When one parent considers relocating with children after a separation, it can cause conflict and stress for both parents.
A parent may consider relocating with children:
– for a fresh start;
– to move closer to family and support;
– for a job;
– for a new relationship.
Relocating with children will cause a significant change to the current co-parenting plan. The stakes are high for both parents. The process can take a toll on what may have been a successful co-parenting arrangement.
Does everyone need to agree?
It’s best if both parents can agree on the care arrangements for their children.
If both parents can agree on new arrangements a new parenting plan or consent orders may be implemented. This will provide both parents certainty moving forward.
If assistance is needed with negotiating an agreement, mediation may be considered. Alternatively, a solicitor can provide advice and negotiate an agreement on your behalf.
What if both parents can’t agree?
What happens if you’re considering relocating with children and the other parent doesn’t give consent?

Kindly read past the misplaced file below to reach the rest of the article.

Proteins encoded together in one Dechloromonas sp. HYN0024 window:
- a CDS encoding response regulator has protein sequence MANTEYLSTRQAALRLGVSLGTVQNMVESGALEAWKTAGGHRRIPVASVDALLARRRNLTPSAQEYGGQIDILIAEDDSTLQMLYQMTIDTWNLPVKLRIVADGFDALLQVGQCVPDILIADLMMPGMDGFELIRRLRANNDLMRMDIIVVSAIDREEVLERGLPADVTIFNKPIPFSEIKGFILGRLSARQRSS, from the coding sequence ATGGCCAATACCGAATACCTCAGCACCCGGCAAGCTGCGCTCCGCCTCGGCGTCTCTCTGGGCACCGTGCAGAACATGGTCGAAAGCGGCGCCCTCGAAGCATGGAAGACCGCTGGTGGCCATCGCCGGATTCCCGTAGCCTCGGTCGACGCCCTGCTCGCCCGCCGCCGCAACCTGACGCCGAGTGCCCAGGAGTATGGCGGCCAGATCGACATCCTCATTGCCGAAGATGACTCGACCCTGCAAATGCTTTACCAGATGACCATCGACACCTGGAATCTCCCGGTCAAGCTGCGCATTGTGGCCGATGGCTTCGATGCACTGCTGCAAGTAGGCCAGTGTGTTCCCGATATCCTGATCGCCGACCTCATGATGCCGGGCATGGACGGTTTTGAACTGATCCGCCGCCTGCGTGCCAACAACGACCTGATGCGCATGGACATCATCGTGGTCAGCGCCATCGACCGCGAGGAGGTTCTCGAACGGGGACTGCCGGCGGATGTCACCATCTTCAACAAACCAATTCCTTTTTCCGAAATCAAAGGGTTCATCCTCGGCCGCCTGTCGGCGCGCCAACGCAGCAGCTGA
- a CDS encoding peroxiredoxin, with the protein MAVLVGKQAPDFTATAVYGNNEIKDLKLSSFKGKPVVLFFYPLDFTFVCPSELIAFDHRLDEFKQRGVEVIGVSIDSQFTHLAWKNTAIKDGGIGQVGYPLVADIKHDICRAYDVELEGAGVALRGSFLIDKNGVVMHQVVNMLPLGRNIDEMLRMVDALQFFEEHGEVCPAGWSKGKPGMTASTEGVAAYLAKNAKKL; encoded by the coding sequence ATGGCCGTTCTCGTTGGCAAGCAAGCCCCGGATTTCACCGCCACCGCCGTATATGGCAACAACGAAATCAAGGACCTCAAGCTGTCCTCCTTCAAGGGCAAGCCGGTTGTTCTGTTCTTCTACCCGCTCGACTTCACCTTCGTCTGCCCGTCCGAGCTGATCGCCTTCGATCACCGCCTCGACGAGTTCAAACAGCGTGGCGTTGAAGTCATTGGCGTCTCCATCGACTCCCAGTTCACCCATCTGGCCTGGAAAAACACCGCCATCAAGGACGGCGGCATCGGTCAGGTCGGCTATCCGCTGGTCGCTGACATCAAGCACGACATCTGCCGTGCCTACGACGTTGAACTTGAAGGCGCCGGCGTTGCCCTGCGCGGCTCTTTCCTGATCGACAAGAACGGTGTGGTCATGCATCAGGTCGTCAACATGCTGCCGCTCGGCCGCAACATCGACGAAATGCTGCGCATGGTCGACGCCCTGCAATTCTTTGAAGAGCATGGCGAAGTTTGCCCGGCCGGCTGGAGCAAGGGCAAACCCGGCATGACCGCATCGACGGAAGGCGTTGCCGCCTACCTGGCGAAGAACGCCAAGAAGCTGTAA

You will need to apply to a court for orders allowing you to move.
If you do move without the other parent’s consent a judge could order you to return to your previous location. This could cause significant stress and financial hardship.
If you are considering relocating with children and there is a dispute, you should visit your solicitor.
When determining relocation disputes, a Judge will consider both parents proposals. A decision on the outcome will be made in the best interest of the children.
What happens if your former partner wants to move, and you don’t give consent?
If you are concerned about your former partner relocating with your children, seek urgent advice from a qualified family law solicitor.
Your solicitor will be able to provide guidance about your particular circumstances. Proceedings to seek an order preventing your former partner from moving away may need to start immediately.
If you are concerned about your former partner leaving the country you can request an order preventing passports from being issued. Placing the children’s names on the Airport Watch List may also be an option.
What if my partner has already moved without my consent?
In this instance, you may be able to apply to the court for an order that the children are returned to you.
Remember, NSW police do not have any jurisdiction in relation to disputes about children. They will not be able to assist with the return of your children.
The correct procedure is to apply to the Federal Circuit Court for an order authorising the Australian Federal Police to locate and recover the children.
If you have any queries or wish to obtain advice in relation to any of the issues raised in this article, please contact our team at Sheridan Legal.